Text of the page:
What I have taught myself is even if I feel the barrier, I should kind of put it in the background of my mind and focus on the problem that is in front of me. I’m hoping that with my networking and working with people, I will gain credibility and they will stop the part of them that says, “[She is] a girl.” Because that is real. Even if we want to say it’s not, it’s true.
Operators who had had their jobs for 30 or 35 years would say, “We’ve been doing it this way for so many years, and now this little girl is coming to tell me that maybe I should do something else?” In Mexico, I started to develop how to learn how to work with people and how to accept what they’re saying. To listen to them and gain their trust and be able to actually ask them, “What do you think if we give it a try this way?”
It’s a good feeling now that you can sometimes call and say, “Hey, I’d like you to make these changes because of this reason,” and they just do it for you. That’s pretty good. That feeling – it doesn’t matter if you are a woman or a man – everyone needs to be able to feel that trust. But it does get more challenging when you want feel a sense of equality in your workplace.
PPC: So things are changing now?
HN: I think it’s been a huge improvement. As women engineers, we like support from our outside network, from our employers, from our workplace. We also have to give each other support. It’s very important to help each other, and to build confidence. Just remember, we are capable. We can do it.
PPC: What advice would you to a young student, especially a female, who is thinking about entering the pulp and paper industry?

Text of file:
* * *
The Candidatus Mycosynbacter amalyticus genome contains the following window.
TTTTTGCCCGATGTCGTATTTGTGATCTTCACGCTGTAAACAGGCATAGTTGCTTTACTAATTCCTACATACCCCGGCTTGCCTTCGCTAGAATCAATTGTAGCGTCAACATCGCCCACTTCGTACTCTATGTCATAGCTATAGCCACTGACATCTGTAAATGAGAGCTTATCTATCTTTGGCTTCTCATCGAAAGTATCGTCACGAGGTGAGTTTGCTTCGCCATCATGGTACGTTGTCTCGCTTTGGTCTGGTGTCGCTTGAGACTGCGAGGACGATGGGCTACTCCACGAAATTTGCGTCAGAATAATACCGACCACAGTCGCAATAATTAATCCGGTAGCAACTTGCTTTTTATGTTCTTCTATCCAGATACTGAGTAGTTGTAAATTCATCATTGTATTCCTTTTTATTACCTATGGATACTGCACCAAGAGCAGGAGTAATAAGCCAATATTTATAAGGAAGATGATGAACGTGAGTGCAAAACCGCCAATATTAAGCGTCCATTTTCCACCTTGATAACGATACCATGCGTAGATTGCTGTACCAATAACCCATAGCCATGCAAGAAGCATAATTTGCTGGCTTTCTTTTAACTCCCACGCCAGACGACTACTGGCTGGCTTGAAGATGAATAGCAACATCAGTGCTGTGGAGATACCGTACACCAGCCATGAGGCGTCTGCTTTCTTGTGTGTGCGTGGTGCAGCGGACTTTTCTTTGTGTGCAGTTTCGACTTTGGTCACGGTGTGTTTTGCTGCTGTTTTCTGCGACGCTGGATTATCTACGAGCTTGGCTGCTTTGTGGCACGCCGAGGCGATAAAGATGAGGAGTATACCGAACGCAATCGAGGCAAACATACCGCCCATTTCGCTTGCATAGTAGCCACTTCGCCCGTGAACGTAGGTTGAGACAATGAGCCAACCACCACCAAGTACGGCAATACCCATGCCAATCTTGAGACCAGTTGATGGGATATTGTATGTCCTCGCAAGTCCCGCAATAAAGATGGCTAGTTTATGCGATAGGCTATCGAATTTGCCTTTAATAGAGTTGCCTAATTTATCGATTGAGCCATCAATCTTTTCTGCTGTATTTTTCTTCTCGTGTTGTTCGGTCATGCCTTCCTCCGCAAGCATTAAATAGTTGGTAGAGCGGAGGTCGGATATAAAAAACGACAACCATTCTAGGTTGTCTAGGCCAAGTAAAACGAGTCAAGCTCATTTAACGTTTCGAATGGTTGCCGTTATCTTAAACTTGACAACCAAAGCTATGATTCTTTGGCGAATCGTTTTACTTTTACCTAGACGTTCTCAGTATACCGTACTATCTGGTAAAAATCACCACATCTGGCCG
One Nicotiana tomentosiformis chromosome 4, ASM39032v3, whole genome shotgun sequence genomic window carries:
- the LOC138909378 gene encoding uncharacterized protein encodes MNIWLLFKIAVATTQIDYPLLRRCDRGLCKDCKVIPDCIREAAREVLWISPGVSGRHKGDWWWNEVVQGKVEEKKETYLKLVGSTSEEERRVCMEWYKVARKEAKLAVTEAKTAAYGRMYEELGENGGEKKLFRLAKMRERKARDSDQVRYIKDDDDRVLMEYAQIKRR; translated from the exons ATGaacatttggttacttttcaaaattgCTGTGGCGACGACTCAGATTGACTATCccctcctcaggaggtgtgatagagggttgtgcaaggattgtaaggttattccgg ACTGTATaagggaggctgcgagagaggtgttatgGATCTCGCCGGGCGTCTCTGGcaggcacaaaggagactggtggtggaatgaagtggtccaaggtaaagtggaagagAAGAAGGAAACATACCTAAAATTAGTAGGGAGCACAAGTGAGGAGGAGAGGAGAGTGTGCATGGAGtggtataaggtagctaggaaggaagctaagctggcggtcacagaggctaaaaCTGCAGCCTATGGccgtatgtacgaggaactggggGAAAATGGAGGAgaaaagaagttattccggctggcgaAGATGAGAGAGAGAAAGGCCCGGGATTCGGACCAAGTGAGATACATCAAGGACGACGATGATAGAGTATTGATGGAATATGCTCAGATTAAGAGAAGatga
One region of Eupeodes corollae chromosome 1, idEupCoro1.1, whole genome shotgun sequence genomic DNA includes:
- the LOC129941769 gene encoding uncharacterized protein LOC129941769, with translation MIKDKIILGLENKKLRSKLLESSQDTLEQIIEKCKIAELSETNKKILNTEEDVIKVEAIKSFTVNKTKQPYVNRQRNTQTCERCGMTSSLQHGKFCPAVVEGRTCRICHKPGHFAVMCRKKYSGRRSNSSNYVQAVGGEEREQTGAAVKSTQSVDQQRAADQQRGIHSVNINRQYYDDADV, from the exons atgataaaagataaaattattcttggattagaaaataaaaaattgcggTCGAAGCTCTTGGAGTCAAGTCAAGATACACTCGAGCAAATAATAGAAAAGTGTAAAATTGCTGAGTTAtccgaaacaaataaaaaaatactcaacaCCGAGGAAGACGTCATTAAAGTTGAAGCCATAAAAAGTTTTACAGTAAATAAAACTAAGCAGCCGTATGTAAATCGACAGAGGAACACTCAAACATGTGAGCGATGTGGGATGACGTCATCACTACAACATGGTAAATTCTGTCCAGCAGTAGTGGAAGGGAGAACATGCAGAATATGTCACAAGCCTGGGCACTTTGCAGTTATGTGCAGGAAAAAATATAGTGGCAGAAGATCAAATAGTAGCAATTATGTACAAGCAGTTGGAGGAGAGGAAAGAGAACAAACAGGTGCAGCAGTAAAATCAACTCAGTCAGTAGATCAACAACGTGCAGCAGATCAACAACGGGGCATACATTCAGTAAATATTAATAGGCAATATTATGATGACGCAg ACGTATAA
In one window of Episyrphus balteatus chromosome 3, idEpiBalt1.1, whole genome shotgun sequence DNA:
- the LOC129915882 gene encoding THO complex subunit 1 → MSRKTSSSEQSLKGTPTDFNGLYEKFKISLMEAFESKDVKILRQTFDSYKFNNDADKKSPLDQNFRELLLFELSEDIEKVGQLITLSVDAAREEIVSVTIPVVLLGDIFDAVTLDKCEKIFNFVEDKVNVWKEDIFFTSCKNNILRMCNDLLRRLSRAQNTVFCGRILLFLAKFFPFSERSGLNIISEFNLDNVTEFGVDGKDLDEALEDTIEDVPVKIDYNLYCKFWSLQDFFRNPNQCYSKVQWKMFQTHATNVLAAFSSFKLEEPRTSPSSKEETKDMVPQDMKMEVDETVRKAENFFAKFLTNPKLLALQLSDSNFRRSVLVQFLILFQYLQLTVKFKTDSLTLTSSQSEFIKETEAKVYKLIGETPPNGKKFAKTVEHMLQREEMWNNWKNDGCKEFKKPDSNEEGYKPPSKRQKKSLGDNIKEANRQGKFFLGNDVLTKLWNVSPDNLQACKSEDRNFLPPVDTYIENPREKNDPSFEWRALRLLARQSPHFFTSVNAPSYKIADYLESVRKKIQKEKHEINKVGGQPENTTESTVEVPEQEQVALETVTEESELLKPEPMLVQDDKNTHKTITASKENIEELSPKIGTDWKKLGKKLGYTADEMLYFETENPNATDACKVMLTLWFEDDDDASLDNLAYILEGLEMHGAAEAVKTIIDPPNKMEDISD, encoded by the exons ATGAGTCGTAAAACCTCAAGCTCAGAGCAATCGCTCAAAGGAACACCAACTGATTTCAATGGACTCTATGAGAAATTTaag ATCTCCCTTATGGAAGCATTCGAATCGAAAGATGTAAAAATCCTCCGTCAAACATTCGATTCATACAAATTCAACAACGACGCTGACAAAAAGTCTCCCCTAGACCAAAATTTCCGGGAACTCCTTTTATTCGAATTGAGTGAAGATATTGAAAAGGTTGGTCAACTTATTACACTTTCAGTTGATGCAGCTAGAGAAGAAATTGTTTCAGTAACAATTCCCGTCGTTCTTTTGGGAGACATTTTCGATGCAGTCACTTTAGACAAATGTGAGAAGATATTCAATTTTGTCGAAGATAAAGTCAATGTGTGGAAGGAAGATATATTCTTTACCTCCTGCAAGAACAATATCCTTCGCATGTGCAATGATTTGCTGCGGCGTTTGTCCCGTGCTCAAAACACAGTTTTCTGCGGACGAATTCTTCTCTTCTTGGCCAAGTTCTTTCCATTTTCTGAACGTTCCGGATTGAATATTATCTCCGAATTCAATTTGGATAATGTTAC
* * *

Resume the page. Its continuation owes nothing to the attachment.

HN: I would say yes, do it! I love this industry. Pulp and paper has had its ups and downs through the times. But there are so many opportunities of improvement and making the industry better and stronger. And if more women have the courage to be part of this group, we will see more women in management and leadership roles in the industry. I would definitely encourage them to do it and just be strong.
And I can’t emphasize enough – I think it’s important to join the group and not sit behind and wait to be invited. The bleaching committee at PAPTAC is one of the greatest groups I have joined. I have professional relationships and discussions. We are like a small family. PAPTAC has groups in other areas like alkaline and recycling. And that’s a really good resource to help young engineers to learn and get information. Many experienced professionals are retiring and we are losing the expertise. So joining these groups helps a lot.
This interview has been condensed and edited.
This post is part of CFI, Pulp & Paper Canada and Canadian Biomass’ Women in Forestry project celebrating International Women’s Day on March 8. Find more content here and follow on social media with the hashtags: #WomeninForestry as well as #IWD2020 and #EachforEqual.